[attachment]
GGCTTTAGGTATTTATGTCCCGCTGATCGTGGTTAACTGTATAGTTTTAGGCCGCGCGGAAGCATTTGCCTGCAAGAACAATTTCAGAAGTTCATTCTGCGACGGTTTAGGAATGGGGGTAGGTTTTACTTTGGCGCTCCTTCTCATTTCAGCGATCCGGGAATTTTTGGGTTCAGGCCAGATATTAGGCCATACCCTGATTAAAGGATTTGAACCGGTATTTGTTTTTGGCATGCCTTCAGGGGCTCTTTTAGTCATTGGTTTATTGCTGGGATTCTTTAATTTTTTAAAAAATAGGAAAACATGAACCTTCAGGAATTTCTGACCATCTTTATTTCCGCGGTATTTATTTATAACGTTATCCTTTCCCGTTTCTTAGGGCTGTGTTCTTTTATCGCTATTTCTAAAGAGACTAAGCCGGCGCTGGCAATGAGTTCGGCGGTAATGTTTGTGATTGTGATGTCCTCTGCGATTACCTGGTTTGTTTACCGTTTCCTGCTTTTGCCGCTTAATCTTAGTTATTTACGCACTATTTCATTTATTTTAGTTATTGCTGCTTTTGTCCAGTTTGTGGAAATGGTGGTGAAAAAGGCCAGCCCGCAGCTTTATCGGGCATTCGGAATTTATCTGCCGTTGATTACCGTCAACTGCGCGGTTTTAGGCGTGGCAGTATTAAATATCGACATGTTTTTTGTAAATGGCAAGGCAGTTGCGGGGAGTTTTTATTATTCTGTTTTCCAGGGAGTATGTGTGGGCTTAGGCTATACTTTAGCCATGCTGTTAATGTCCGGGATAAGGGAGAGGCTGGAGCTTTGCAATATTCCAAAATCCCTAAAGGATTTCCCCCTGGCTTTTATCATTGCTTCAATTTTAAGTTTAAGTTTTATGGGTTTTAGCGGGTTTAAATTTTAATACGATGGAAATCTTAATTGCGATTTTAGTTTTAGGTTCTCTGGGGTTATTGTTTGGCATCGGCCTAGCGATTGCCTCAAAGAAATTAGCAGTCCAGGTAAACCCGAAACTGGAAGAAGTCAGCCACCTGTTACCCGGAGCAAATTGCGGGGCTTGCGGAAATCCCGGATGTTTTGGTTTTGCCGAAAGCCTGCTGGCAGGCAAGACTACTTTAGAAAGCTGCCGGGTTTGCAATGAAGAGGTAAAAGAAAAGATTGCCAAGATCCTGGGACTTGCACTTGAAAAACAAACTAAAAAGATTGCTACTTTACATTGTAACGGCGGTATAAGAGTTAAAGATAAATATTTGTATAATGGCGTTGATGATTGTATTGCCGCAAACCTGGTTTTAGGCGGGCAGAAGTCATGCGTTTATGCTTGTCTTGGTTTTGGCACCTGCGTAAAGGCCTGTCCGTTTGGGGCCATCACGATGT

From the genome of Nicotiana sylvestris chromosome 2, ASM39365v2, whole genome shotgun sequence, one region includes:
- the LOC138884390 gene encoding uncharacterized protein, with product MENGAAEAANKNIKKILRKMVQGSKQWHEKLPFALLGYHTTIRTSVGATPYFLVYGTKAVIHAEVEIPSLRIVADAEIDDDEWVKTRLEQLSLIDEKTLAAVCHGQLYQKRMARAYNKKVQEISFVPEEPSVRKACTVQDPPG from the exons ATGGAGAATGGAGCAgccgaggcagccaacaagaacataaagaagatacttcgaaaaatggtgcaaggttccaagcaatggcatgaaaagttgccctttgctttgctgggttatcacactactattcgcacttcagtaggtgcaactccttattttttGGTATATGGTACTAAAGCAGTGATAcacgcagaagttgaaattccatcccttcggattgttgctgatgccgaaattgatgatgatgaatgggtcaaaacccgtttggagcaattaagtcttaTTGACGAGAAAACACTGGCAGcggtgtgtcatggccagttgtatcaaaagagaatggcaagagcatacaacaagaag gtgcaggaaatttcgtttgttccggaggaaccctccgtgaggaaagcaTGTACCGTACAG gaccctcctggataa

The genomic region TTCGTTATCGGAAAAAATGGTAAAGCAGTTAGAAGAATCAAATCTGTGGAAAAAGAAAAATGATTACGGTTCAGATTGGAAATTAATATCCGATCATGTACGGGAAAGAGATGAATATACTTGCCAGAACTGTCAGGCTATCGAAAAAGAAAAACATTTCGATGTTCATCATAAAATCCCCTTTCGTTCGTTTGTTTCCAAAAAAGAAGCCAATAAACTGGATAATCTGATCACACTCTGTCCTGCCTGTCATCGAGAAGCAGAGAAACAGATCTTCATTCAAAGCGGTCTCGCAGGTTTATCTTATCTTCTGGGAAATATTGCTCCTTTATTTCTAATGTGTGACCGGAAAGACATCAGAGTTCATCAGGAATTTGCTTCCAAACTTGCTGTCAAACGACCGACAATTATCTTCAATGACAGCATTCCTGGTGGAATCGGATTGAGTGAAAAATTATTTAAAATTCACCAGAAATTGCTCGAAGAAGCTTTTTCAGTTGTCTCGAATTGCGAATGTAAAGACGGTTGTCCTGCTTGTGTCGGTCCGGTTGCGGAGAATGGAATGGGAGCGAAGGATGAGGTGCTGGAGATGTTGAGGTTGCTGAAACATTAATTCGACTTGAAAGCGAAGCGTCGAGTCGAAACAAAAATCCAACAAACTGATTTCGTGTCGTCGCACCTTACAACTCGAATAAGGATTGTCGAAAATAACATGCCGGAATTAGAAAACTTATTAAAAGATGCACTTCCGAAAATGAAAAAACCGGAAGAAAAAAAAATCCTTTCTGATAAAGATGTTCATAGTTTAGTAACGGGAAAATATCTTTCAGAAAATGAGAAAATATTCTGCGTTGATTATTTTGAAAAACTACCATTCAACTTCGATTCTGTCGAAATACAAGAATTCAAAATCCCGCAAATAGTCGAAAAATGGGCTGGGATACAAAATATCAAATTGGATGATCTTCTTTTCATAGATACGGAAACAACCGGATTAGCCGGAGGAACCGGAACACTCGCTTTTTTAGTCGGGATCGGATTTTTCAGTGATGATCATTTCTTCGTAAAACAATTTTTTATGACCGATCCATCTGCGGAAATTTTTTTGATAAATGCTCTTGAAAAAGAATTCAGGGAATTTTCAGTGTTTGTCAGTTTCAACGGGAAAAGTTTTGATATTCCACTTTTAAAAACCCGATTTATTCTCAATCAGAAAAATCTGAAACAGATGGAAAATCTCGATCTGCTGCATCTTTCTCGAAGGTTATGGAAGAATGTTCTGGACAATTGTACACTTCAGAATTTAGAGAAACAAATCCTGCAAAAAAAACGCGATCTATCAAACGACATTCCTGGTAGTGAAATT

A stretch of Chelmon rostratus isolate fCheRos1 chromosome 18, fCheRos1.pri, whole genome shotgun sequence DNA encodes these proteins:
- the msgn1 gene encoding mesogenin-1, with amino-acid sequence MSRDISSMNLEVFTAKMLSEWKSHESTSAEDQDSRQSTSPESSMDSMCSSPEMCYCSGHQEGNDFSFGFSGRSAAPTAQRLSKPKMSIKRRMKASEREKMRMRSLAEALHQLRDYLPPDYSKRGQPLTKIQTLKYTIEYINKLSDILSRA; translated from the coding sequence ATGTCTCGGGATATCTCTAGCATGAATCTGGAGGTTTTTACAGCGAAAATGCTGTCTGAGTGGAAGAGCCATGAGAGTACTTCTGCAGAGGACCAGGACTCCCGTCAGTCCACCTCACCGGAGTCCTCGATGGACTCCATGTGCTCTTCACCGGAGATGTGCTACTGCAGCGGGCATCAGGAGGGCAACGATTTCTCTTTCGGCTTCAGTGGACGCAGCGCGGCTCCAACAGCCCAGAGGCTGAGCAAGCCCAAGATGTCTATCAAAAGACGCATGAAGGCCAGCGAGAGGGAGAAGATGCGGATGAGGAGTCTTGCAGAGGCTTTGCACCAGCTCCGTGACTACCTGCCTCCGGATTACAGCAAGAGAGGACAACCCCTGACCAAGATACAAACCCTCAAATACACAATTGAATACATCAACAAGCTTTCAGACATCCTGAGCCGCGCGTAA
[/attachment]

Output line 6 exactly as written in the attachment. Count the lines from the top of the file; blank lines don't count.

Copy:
- the msgn1 gene encoding mesogenin-1, with amino-acid sequence MSRDISSMNLEVFTAKMLSEWKSHESTSAEDQDSRQSTSPESSMDSMCSSPEMCYCSGHQEGNDFSFGFSGRSAAPTAQRLSKPKMSIKRRMKASEREKMRMRSLAEALHQLRDYLPPDYSKRGQPLTKIQTLKYTIEYINKLSDILSRA; translated from the coding sequence ATGTCTCGGGATATCTCTAGCATGAATCTGGAGGTTTTTACAGCGAAAATGCTGTCTGAGTGGAAGAGCCATGAGAGTACTTCTGCAGAGGACCAGGACTCCCGTCAGTCCACCTCACCGGAGTCCTCGATGGACTCCATGTGCTCTTCACCGGAGATGTGCTACTGCAGCGGGCATCAGGAGGGCAACGATTTCTCTTTCGGCTTCAGTGGACGCAGCGCGGCTCCAACAGCCCAGAGGCTGAGCAAGCCCAAGATGTCTATCAAAAGACGCATGAAGGCCAGCGAGAGGGAGAAGATGCGGATGAGGAGTCTTGCAGAGGCTTTGCACCAGCTCCGTGACTACCTGCCTCCGGATTACAGCAAGAGAGGACAACCCCTGACCAAGATACAAACCCTCAAATACACAATTGAATACATCAACAAGCTTTCAGACATCCTGAGCCGCGCGTAA